Earlier in the week, I watched a preview screening of Josh Radnor’s new film Liberal Arts. It a film about growing up and is filled with a nostalgic longing for the past, for all those things that everybody claims are lost or dying – reading, letter writing, burning a CD and it left me with a longing for my university days when there was such pleasure in receiving a long letter, hand written and heartfelt, from a friend in a different part of the country. None of us – that is me and my school friends – communicates like that any more even though we are still scattered all over the place. We don’t even e-mail any more, just message on Facebook or texts. Of course, it is a sign of how busy we all are. There are easier options now then having to find the time to write a letter but part of me still wishes that we had to do it, that there was no other option but to sit down and ponder what news we had to tell. Of course, I could still do it but it would be a bit pointless. Everyone knows my news anyway – facebook has seen to that – and I know their response to it as well. All in far less time then it would take for a letter to arrive and be read. This is progress, apparently.
Early in the film, Radnor’s character, Jesse, is walking along the street reading a book and I was struck immediately by how this scene would never work with someone walking along with a Kindle.For a start, you would not be able to see what was being read. At least part of the point of reading in public has to do with showing off what you are reading. Not only could you not bear to put this book down but you are showcasing your taste and, possibly, your intellectualism. I know that it irks me that when I read my kindle on the train, no one can tell what I am reading. I always try to see what other people are reading as well. But also, it wouldn’t suggest the same sort of romantic idealism if Jesse was carrying a grey plastic oblong rather than a book with a beautiful cover.
There is a sense of nostalgia at the moment for the loss of something that hasn’t disappeared yet but it seems inevitable that it will. I have seen several articles in the last few weeks about the death of books once everyone has a kindle or the equivalent. And it does seem inevitable. I was never going to have an I-Pod, a kindle or join Facebook and Twitter. Now I have both those things, have joined both those things. I always succumb. Eventually, I guess, books will be like the rows and rows of LP records in my spare bedroom – only present in the houses of people over a certain age.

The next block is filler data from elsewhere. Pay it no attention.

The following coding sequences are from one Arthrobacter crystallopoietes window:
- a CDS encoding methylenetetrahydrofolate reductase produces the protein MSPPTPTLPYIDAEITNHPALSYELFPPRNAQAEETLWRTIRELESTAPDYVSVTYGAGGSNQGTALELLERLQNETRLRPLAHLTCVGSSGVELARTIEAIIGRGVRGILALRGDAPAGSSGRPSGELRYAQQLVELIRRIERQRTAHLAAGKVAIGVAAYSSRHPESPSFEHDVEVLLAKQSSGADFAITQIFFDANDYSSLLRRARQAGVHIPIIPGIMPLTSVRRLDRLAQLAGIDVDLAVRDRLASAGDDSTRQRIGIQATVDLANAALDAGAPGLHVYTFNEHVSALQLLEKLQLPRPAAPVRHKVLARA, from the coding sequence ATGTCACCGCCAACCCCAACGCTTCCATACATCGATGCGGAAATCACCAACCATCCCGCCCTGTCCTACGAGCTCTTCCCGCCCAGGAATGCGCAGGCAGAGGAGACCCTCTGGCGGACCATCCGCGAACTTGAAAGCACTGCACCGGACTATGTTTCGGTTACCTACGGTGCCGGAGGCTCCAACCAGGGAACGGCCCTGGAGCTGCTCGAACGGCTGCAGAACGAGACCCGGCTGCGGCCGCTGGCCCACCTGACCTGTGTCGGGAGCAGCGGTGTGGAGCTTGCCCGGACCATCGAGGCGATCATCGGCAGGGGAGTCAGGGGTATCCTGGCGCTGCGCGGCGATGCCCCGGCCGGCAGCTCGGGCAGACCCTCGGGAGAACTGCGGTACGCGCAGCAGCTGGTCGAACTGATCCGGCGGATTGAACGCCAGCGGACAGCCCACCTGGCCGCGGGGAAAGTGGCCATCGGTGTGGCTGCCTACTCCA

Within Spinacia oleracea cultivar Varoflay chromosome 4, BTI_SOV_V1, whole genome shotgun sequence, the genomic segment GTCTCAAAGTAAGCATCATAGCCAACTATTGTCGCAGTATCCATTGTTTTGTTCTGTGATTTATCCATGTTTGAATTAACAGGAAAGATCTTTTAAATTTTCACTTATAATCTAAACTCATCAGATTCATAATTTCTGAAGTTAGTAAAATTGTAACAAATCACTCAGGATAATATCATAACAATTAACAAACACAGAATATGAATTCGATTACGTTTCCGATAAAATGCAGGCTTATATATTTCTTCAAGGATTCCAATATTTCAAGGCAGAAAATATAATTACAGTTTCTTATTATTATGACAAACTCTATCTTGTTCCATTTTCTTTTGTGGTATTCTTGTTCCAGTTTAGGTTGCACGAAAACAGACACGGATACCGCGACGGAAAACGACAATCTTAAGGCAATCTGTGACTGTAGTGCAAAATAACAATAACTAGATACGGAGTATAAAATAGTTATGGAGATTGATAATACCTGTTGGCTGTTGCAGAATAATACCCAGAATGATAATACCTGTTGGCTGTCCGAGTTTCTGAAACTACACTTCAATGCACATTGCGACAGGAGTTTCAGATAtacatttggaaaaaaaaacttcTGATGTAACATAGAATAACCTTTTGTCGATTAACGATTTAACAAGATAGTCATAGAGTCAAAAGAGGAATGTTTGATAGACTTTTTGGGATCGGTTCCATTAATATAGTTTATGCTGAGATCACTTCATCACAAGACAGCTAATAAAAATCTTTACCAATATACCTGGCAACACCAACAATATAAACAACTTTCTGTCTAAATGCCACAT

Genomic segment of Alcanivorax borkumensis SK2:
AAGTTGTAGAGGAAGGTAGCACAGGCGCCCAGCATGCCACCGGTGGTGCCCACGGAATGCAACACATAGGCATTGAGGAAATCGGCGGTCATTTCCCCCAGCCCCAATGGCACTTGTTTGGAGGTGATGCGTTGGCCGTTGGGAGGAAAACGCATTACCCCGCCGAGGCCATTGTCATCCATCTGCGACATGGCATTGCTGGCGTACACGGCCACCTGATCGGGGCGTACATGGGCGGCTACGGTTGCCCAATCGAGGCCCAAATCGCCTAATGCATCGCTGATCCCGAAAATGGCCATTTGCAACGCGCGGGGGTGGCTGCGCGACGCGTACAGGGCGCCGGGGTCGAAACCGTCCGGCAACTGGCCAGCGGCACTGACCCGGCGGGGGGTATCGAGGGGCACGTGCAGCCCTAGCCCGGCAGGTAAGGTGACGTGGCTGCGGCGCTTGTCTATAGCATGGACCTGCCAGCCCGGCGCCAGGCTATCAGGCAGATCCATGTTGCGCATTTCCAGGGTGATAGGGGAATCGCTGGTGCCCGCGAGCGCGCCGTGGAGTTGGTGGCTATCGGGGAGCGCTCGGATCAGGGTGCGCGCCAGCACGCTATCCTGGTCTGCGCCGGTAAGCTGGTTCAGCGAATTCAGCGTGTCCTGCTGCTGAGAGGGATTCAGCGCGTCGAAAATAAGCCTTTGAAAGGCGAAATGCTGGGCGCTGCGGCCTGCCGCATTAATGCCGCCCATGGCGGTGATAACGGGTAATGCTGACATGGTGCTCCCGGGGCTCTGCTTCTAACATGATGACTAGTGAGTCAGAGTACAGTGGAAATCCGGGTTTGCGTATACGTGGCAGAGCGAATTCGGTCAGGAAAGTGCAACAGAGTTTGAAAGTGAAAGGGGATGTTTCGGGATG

In some ways, it is strange that so much fuss is being made about the way in which something is read or listened to. Does it matter whether you’re reading from a electronic screen or from a paper page as long as you are reading? Obviously not. I know that some of the sixth formers I taught found it much easier to read from a kindle than from a book. And obviously that pleased me. But this is not a cold logical argument. It is emotional, nostalgic and romantic. It is obviously romantic to take the time to talk about books, to search in second hand book stores for hard to come by editions. It is more romantic to write long handwritten letters rather than a one sentence update on Facebook which someone will then like. And it is far more romantic to hand over a CD you have burned with a handwritten card than to send someone a playlist on Spotify. (Although arguably not as romantic as making a mix tape.) Similarly, when it is my birthday I will still be asking for physical books and CDs. The thought of some sort of electrical exchange seems cold and somehow not real.
Liberal Arts is like a love letter to all these things. All the things that are more time consuming, more difficult but ultimately more meaningful. Reading brings people together in this film and it teaches them how to live their lives. You have to hope that this will still be the case when everyone is reading books from a oblong of grey plastic
2 thoughts on “A nostalgic longing for the past.”
When I got my new (to me) car, which seems recently but was in fact two years ago now, I got rid of all my cassettes and wallowed in nostalgia for all the mix-tapes given to me in school and uni that I’d never get back. There was something special about them, I’d listened to them on and off for years and years, and now they’re gone. CDs while better for many reasons never felt as special as mix-tapes, with their pops and crackles. I downloaded a lot of the individual songs, even put them into playlists that matched the tape, but it was never the same. It got me to thinking about all those letters, and planning to write more, although of course I still haven’t.
I don’t own a kindle and don’t intend to. Although I have the app on my phone which I use sometimes (I’ve owned the phone 20 months and read one and a half books on it, usually in waiting rooms, by contrast I read about 1 “real” book a week or fortnight). For me it’s not so much the uniformity and not being able to see what people are reading. I love books because they have lives outside their readers. I can loan a book I’ve loved on to someone else, pass a book I’m less keen on to someone I think will like it, donate them to charity shops and jumble sales. I get most of my books now second hand, or borrowed from the library, often coming across things I’d never heard of and genres I wouldn’t usually pick up. You get a sense from the folds and creases how often the book’s been read before. As far as I know there’s no such thing, yet, as a second hand kindle book. You can’t pass it on, only recommend it. So I’ll keep to the charity shops and libraries for now, while they last
I quite agree with you. I do find the kindle a bit cold and you don’t get the same emotional attachment to other readers as you do when you read a book. I like to be able to share books I’ve liked as well and this I think is one of the worst things about the kindle.